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Money beat morality in forcing Washington’s NFL team to change its name

But Dan Snyder is not the only entity caught in a money vs. morality vise

Seven years after saying he would never change his team’s racist nickname, Dan Snyder, owner of Washington’s NFL team, admitted defeat.

On Monday, Snyder said the team was “retiring” the franchise’s racist nickname and logo, replacing them with a nickname and logo to be determined at a later date.

On July 1, I wrote a column calling for Snyder to stop receiving a pass from corporations, including the NFL, that proclaimed Black Lives Matter on one hand but on the other hand had let Snyder off the hook. Two days later, Snyder’s impenetrable — so he thought — billionaire’s bunker was overrun by corporate threats.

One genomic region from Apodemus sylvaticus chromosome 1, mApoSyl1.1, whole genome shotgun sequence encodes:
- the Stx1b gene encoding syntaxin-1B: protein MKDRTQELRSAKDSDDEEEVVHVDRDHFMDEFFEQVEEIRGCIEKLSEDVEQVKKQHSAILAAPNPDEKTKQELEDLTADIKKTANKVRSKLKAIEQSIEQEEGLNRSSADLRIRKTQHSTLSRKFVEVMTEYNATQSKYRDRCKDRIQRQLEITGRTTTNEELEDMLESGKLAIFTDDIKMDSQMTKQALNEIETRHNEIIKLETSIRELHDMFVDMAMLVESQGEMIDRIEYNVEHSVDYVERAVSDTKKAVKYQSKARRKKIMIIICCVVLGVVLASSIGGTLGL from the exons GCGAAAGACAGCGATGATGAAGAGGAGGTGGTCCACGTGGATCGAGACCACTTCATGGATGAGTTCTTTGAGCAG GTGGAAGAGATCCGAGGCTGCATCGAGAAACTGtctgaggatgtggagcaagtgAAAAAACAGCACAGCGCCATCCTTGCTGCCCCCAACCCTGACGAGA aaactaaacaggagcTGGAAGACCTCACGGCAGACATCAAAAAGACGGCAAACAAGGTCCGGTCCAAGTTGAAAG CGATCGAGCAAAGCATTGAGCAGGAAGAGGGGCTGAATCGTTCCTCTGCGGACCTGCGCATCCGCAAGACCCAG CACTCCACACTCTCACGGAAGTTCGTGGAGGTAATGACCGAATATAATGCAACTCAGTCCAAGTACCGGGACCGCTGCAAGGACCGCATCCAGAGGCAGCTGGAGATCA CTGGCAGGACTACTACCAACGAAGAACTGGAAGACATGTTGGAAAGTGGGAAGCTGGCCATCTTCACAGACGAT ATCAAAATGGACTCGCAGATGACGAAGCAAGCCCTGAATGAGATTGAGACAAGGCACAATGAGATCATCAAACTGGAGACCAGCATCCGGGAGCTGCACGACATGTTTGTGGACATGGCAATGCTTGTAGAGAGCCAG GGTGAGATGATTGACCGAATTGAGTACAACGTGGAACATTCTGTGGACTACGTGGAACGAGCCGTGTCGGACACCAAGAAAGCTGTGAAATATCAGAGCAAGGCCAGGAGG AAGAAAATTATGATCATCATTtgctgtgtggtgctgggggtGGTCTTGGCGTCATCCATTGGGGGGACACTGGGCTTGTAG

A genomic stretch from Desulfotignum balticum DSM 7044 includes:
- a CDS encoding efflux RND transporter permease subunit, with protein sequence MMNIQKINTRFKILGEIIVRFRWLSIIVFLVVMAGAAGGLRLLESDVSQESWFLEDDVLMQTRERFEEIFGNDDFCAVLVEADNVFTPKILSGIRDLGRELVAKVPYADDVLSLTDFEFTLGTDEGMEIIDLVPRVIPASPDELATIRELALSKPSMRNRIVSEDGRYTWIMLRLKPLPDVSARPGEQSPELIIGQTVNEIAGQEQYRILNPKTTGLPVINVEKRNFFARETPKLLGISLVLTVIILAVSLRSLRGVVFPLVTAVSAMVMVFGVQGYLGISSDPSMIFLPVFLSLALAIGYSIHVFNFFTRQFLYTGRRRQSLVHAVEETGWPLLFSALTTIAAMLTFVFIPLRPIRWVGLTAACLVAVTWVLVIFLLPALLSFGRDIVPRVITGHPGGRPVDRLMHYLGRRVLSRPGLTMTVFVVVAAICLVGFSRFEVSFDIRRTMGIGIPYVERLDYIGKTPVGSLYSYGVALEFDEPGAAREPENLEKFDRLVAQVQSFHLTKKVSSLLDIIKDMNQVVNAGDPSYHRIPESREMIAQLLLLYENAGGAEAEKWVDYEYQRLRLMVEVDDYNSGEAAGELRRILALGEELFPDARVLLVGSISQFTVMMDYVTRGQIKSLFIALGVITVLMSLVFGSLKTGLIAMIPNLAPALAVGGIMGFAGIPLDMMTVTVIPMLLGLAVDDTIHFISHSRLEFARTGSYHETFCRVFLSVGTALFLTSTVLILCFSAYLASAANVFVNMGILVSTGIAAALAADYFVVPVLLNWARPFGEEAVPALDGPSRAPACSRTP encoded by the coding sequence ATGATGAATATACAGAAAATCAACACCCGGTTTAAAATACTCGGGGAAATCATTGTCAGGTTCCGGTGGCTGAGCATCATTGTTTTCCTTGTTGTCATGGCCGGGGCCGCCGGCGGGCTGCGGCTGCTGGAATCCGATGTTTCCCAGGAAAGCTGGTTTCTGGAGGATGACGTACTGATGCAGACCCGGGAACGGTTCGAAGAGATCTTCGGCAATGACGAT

FedEx, a major sponsor that owns the naming rights for the team’s stadium, publicly requested that Snyder change the team’s name. FedEx sent a letter to the Washington team threatening to remove its signage from the stadium after the 2020 season if the name wasn’t changed.

That change would have cost the team nearly $45 million in lost revenue.

Nike stopped marketing the Washington team’s merchandise on its website. In short order, sponsors Pepsi and Bank of America called for a name change.

Clearly, Monday’s decision was driven by money, not morality, about expediency, not a change of heart. For years, Snyder ignored morality-based calls for change. Only when his financial interest was threatened did he capitulate.